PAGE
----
Before 1828, presidential nominations came by way of congressional caucus. The assumption was that elected officials were the best judges of which candidates were best qualified to become chief magistrate. Various geographical regions had their own candidates, and political insiders judged among them. The people in general acquiesced, leaving politics to their betters.

Jackson’s election shook up the whole system. Partly it was his doing; partly it was Jackson being elevated by the rising tide.

As soon as Adams was inaugurated as president in 1825, Jackson resigned from his senate seat and set out with characteristic single-mindedness to replace him. Working with brilliant New York politician Martin Van Buren, he assembled a coalition that reshaped American politics. His charismatic personality and controversial policies energized a large part of the American electorate that until then had been content to leave the decision to the professionals and to the upper and middle classes who had heretofore dominated political life. Now, the common people were emotionally engaged to an unprecedented degree.

With this new engagement came partisan press attacks even more bitter than those that had harassed Washington and his successors to date. With it came a new degree of personal party loyalty. Politics assumed an importance in voters’ lives that it never had before. Within a few years, selection of presidential candidates by Congressional caucus had to be replaced by selection by political conventions.

Jackson’s single-minded campaign to replace Adams succeeded. He swept every region of the country except New England, New Jersey and Delaware, winning 178 electoral votes to Adams’ 83. The full results of Jackson and Van Buren’s alliance took a while to become obvious, but in retrospect it could be seen that it had carried the republic’s politics from its 1824 state of flux into what historians call the Second Party System of Democrats and Whigs.

The Democracy held to low tariffs (for revenue purposes only, rather than protection), to silver and gold, and to the older pattern of small family farms, and expansion to provide more land to continue the old pattern. As might be imagined, the Democracy’s strength centered on the frontier and in more isolated areas.

But Jackson’s and Van Buren’s party brought forth an opposition party, which called itself the Whig Party (in opposition to “King Andrew”) led by Henry Clay. The Whigs had a program for modernizing the economy – Clay’s American System – and their numbers included bankers, businessmen, and commercial farmers. Whigs flourished in the cities and, outside the cities, in market towns and commercial areas. They argued for high tariffs to foster the growth of American industry, for banks and paper money to facilitate commerce, and for public works programs to build roads, canals and railroads, to provide the infrastructure needed for rapid economic development.

(Minor parties sprang up and went away – the Anti-Masonic Party, the Liberty Party, later the Free Soil Party – but the pattern was fixed as Democrats versus Whigs until the Whigs split up and the Republican Party was born in the 1850s.)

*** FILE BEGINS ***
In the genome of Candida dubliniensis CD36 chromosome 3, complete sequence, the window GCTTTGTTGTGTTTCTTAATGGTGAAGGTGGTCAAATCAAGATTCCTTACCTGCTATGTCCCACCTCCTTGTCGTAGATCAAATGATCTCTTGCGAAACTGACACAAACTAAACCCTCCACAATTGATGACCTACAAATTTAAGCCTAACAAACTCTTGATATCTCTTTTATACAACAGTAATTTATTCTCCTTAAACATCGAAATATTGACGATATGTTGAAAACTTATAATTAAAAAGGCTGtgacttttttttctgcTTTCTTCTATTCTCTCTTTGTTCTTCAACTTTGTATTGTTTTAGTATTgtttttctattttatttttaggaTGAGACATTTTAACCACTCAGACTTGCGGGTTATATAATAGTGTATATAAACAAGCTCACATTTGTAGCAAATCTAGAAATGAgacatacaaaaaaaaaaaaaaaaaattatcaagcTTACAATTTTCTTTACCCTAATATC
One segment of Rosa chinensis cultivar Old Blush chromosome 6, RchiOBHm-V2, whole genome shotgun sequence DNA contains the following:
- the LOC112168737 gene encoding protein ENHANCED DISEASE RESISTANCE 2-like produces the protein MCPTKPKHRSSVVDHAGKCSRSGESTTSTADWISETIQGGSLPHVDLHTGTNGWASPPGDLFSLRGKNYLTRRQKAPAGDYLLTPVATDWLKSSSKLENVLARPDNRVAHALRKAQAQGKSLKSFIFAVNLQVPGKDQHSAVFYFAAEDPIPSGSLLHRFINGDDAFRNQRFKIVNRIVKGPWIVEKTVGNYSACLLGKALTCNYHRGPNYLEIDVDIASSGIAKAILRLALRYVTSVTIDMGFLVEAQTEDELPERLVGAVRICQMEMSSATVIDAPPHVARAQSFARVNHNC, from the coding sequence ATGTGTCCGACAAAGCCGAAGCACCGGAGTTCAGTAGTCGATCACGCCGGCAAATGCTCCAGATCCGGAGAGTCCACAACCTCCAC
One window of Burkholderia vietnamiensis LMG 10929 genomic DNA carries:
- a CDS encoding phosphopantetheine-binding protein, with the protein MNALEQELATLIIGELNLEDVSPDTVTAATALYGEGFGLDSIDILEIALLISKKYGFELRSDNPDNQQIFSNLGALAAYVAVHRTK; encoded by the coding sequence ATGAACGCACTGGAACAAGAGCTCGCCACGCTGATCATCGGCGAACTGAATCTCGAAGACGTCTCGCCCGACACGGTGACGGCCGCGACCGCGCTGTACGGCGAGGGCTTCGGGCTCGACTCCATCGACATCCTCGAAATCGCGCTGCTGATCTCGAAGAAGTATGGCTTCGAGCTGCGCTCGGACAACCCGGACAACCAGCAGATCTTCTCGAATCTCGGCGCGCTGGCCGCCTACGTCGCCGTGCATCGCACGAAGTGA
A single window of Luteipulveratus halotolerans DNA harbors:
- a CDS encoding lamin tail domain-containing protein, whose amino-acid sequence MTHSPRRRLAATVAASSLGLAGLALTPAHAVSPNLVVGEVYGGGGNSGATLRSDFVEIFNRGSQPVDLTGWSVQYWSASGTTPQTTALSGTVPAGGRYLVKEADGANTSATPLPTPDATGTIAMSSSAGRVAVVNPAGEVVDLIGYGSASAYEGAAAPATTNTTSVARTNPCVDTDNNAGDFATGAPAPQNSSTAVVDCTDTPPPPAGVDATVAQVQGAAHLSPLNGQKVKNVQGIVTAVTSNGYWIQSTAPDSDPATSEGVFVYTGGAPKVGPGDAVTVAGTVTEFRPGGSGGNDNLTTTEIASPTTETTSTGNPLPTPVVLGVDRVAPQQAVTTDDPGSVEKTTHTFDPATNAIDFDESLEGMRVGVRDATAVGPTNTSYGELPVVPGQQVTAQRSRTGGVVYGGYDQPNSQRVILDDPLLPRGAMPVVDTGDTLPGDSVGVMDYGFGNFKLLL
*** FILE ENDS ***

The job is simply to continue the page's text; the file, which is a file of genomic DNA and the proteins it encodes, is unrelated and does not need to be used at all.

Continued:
This Second Party System endured for a quarter century, until the mounting uproar over the expansion of slavery destroyed the Whigs and brought forth the Republicans. Most Whig policies became Republican policies, just as many prominent Republicans, such as William Seward and Abraham Lincoln, were former Whigs. The changing times favored their vision of the nation’s future.

The Democracy had a brief period of dominance, peaking in the presidency of James Polk, but in retrospect it can be seen that they were trying to hold back the tide. We were not going to be a nation of small towns and small farms. The Democracy went into a decline that lasted, with brief and almost accidental interruptions (the presidencies of Cleveland and Wilson) until the Great Depression reshaped politics once again. The Democrats had hitched their wagon to the wrong star.

Nat Turner’s long shadow

Nat Turner’s long shadow

As we shall see, between the years 1791 and 1804, a slave revolt in the French island of Saint-Domingue ended in the massacre or expulsion not only of the French planters and the army the French sent to recapture its possession, but of all the white people on the island. Saint-Domingue, which we know as Haiti, is across a narrow channel from Cuba, and uncomfortably close to the slave plantations of the South. From that time on, slave owners in the South lived in the shadow of a successful slave revolt.

In fact, it was an easy association of ideas. If you expressed criticism of slavery, you must be an abolitionist, and, if an abolitionist, you must advocate a slave rebellion (or, as they called it, “servile warfare”. Advocating servile warfare, you were a traitor to your own race, a criminal, deliberately putting into danger the life and fortunes of millions of white men, women and children.

These leaps of illogic were irrational, but, in an age that did not yet understand the power of the unconscious mind, they were all the stronger for being unconscious. Because of that, when events seemed to validate the logic of their fears, the fears became unquestionable, became dogma, and undercut any grounds for compromise that might have remained. We saw the results of John Brown’s capture of Harper’s Ferry. But nearly 30 years before that was Nat Turner’s rebellion.